Home & Design | Gardens under glass

The Wall Street Journal, which in 2020 splashed a Prairie-style Minnetonka space by the company through a spread. But perhaps the best testimonial comes from an Atlanta homeowner, who had a magnolia motif incorporated into her sunroom transoms. “She loved her conservatory so much that she put her bed there and slept there,” says Jim Hewitt, founder and owner of Conservatory Craftsmen.

Hewitt’s love for conservatories came early in life. “My dad used to take me to the Conservatory of Como Park when I was a little boy, just for a little winter vacation,” he says. Over time, the horticulturist by trade – who for years taught high school horticulture in Cold Spring – wondered if there wasn’t more to conservatories than the occasional visit. “I felt it was the kind of environment that could make people mentally and physically healthy and should be considered more frequently in everyday life,” he says.

This realization became an attempt to build winter gardens with modular kits from England. But Hewitt quickly realized that the architects wanted more control. “At that point, we knew we had to break from the norm and become custom designers,” he says. “We had to design what was most appropriate for the moment.”

These designs span styles (85% of the company’s designs are traditional, but contemporary is gaining traction), sizes (from 500 to nearly 3,000 square feet), states (about half of their projects are in Minnesota and the Upper Midwest, half elsewhere in the country, with jobs in places like New York’s Hamptons and Jackson Hole, Wyoming), and the costs (from about $150,000 to more than $2 million dollars). Some have elegant lounges or swimming pools. But most are designed for a clientele that Hewitt calls “factory people,” just like him.

That means plants for virtually any climate, with conservatories designed to withstand extreme temperatures. Innovations in glass, in particular, make this possible, says Hewitt. “When we started, glass was basically an issue in our rooms, and now our glass is as energy efficient as an insulated wall.”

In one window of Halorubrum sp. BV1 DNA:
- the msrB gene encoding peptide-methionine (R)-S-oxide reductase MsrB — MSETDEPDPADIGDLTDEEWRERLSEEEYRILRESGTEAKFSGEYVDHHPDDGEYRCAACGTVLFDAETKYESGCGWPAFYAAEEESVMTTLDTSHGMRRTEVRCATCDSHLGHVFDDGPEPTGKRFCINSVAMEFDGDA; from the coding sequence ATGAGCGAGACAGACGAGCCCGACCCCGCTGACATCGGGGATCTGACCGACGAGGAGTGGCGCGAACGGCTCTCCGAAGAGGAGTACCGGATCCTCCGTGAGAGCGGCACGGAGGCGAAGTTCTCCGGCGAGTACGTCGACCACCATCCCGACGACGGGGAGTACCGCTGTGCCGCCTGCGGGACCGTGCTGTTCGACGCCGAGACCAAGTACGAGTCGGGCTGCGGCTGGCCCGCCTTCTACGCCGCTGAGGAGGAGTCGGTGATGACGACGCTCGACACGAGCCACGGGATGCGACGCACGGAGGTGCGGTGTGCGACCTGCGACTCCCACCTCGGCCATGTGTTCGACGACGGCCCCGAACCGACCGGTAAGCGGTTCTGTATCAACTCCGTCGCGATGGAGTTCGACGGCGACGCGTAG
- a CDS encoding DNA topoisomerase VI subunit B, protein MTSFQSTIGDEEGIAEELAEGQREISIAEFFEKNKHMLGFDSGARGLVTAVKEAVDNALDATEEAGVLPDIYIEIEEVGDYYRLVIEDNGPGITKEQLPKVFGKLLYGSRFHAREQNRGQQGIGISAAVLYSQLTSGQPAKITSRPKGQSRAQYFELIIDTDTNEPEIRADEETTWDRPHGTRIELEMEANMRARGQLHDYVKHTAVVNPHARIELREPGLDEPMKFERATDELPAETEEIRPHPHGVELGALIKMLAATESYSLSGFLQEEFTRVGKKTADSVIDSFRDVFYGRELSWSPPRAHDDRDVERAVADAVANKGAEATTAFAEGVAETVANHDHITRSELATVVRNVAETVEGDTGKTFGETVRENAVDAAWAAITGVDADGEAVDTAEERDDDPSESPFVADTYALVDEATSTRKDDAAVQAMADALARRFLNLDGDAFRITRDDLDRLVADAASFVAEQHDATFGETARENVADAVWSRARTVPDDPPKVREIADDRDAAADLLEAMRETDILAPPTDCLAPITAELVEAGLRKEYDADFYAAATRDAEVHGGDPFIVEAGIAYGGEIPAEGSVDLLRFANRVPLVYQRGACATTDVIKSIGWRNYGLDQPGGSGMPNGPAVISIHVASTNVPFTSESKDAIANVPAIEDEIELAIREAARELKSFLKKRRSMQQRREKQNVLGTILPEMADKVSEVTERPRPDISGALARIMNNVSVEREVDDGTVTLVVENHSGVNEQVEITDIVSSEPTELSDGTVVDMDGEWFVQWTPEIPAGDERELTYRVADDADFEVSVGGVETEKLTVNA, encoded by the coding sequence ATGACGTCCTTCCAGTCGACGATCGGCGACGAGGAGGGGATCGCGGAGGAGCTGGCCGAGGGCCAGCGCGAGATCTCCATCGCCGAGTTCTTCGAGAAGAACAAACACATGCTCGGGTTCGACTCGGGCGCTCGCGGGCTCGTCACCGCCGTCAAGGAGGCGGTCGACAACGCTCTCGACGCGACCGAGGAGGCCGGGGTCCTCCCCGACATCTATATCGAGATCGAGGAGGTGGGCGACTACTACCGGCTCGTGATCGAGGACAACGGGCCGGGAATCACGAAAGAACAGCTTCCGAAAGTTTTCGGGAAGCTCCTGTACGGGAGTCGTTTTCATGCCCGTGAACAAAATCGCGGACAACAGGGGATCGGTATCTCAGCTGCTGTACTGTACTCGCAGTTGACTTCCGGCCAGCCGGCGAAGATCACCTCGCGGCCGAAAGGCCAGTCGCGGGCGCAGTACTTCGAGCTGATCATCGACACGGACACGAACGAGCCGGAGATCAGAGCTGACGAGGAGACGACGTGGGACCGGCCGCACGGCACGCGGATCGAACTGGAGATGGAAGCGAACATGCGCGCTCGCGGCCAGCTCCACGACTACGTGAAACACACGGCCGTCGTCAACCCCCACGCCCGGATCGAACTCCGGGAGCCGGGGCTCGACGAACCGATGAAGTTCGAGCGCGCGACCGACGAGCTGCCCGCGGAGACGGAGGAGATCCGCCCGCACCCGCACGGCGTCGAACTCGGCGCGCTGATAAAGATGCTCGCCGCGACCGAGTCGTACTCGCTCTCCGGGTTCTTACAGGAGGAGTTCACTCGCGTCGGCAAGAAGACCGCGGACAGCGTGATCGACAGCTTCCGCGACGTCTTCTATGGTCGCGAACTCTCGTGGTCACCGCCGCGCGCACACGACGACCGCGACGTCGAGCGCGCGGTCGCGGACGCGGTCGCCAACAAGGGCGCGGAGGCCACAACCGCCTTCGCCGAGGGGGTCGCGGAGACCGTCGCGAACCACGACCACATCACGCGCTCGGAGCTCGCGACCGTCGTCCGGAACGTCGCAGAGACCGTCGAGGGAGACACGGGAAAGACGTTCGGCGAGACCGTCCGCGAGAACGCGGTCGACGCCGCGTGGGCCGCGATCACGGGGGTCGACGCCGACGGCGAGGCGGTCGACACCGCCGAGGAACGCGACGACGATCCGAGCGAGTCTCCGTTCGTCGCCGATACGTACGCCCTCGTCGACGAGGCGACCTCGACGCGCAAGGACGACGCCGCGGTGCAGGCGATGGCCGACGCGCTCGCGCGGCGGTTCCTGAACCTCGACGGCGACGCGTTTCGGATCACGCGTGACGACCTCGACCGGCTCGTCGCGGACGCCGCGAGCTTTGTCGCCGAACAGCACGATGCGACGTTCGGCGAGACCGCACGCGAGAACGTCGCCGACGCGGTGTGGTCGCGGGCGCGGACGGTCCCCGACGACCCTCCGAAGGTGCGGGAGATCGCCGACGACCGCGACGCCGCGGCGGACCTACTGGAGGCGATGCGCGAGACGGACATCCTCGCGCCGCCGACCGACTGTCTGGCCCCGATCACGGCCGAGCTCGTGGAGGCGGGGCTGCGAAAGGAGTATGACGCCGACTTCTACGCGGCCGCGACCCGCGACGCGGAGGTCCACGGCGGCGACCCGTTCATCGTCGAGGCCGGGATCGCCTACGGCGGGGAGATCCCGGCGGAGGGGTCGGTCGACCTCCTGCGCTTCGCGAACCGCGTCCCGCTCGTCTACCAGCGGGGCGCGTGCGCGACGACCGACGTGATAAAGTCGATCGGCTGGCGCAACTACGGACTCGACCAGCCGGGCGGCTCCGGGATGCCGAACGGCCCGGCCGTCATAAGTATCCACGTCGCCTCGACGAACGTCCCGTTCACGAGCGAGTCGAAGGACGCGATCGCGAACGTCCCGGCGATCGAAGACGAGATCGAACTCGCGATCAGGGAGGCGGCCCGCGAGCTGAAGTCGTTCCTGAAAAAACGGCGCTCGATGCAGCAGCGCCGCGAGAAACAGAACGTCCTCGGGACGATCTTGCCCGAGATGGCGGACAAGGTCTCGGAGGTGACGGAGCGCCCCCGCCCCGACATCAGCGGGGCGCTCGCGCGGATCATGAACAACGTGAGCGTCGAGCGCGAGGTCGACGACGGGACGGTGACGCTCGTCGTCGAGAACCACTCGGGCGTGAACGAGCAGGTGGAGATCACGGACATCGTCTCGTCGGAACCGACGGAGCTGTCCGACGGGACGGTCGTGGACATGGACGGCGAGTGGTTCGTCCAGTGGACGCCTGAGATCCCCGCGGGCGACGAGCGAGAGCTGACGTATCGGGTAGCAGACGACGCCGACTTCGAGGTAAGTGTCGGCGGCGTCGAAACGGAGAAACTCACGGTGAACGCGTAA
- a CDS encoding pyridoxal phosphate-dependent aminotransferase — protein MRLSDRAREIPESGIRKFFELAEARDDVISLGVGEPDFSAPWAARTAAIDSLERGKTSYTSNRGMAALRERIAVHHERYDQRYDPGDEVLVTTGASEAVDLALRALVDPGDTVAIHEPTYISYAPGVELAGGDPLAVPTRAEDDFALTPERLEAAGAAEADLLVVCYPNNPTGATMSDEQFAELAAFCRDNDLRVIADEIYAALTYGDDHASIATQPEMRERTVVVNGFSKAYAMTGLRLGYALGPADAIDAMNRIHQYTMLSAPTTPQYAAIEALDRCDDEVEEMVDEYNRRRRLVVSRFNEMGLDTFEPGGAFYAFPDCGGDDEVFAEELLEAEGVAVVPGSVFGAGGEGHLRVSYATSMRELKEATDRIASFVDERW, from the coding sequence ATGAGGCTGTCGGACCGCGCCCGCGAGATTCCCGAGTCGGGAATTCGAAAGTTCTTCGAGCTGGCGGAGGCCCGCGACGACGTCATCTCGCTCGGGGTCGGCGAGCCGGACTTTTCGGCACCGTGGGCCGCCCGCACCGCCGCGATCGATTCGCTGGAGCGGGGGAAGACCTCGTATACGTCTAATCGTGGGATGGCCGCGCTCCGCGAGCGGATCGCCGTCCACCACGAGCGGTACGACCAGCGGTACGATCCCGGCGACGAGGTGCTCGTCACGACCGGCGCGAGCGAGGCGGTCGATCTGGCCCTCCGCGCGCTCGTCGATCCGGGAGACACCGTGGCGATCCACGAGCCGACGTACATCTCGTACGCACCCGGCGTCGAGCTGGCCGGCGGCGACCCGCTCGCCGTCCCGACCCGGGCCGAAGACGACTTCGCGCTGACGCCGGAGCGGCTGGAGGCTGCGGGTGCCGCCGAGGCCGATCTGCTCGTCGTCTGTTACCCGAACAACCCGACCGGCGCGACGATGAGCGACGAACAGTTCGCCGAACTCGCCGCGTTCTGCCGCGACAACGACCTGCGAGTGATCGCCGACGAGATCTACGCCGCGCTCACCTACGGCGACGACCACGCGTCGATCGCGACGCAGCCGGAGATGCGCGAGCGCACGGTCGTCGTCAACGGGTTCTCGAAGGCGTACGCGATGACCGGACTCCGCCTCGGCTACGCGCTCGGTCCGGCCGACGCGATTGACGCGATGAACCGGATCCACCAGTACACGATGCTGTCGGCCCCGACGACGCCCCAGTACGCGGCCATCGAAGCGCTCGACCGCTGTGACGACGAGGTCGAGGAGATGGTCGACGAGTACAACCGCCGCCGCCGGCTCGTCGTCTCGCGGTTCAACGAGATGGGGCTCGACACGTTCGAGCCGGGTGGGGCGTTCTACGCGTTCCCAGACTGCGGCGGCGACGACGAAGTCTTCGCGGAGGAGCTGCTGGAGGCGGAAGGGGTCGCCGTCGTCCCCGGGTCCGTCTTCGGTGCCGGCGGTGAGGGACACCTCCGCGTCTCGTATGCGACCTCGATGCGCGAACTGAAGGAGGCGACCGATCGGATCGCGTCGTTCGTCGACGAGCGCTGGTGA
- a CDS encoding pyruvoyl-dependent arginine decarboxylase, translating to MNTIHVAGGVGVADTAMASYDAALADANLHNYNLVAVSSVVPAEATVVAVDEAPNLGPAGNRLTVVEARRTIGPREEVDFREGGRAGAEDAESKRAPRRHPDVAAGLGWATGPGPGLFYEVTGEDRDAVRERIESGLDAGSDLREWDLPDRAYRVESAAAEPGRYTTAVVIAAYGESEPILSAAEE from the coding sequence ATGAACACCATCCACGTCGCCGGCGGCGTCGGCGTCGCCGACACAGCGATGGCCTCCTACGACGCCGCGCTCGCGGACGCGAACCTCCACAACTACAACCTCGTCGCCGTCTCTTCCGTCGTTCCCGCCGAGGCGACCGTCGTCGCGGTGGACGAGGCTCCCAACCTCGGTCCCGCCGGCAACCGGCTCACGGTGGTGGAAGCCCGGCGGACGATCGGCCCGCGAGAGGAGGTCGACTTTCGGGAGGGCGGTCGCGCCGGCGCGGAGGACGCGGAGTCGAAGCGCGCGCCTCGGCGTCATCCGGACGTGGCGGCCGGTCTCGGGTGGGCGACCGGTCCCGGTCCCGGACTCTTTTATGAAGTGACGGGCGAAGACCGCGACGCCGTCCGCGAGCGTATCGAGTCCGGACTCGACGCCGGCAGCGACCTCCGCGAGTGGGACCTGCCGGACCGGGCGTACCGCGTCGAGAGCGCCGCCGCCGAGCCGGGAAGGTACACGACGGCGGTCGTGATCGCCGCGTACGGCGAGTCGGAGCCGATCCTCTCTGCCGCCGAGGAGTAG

Plant science also plays a role. Hydroponic towers, for example, automatically feed plants with nutrient-rich water several times a day. But horticultural expertise brings the most value, according to Hewitt, which is why he recently tapped Alex Eilts, a PhD in ecology and evolutionary biology who is a part-time professor and research associate at the University of Minnesota. “We needed him on our team just to help us with our clients’ rare plant collections,” says Hewitt.

That bespoke touch might just make the biggest difference. Every piece of a conservatory is custom designed by the Hewitt team and manufactured by small businesses around the world. Much of the glass comes from the United States and the framing elements are mainly made in England. Window motors come from Italy, roof vents from France. “These are not large-scale factories,” Hewitt says. “Along with each of our manufacturers, we are their biggest customer.”

But the ‘fitters’ – a British term used for craftsmen who assemble conservatories – come from the Twin Cities and travel to every job. “People say, ‘Well, I’m going to have my builder do it,'” Hewitt says. “And I’m like, ‘You want your builder to learn how to glass your roof? Leak is a four letter word, you know.

Keeping things practical and hyper-personalized, after all, has been key to the company’s success from day one. “Either you’re going to be a commodity company and produce hundreds of them and sell them and ship them,” Hewitt says, “or you’re going to make a few, and they’re going to turn out right.”


Architecture + Building: Conservatory Craftsmen, 2229 Friendship Ln., Mpls., 612-281-4985, conservatorycraftsmen.com


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